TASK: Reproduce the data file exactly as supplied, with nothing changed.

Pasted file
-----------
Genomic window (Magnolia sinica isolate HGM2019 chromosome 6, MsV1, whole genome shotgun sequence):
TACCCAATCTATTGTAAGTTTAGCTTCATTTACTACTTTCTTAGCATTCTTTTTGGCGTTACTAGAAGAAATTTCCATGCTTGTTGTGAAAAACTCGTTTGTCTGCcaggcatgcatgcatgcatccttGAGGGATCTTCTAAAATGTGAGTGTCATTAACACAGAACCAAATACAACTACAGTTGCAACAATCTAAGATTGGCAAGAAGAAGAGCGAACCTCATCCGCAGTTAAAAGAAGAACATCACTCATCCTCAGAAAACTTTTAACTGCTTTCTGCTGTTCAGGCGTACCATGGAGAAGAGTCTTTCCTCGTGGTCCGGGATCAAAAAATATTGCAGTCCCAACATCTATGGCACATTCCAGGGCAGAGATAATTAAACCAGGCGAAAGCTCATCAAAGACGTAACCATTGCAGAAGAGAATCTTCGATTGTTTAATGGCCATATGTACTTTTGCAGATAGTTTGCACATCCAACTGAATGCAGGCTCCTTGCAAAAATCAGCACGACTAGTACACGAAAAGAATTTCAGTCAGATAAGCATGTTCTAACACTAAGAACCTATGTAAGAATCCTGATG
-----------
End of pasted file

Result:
Genomic window (Magnolia sinica isolate HGM2019 chromosome 6, MsV1, whole genome shotgun sequence):
TACCCAATCTATTGTAAGTTTAGCTTCATTTACTACTTTCTTAGCATTCTTTTTGGCGTTACTAGAAGAAATTTCCATGCTTGTTGTGAAAAACTCGTTTGTCTGCcaggcatgcatgcatgcatccttGAGGGATCTTCTAAAATGTGAGTGTCATTAACACAGAACCAAATACAACTACAGTTGCAACAATCTAAGATTGGCAAGAAGAAGAGCGAACCTCATCCGCAGTTAAAAGAAGAACATCACTCATCCTCAGAAAACTTTTAACTGCTTTCTGCTGTTCAGGCGTACCATGGAGAAGAGTCTTTCCTCGTGGTCCGGGATCAAAAAATATTGCAGTCCCAACATCTATGGCACATTCCAGGGCAGAGATAATTAAACCAGGCGAAAGCTCATCAAAGACGTAACCATTGCAGAAGAGAATCTTCGATTGTTTAATGGCCATATGTACTTTTGCAGATAGTTTGCACATCCAACTGAATGCAGGCTCCTTGCAAAAATCAGCACGACTAGTACACGAAAAGAATTTCAGTCAGATAAGCATGTTCTAACACTAAGAACCTATGTAAGAATCCTGATG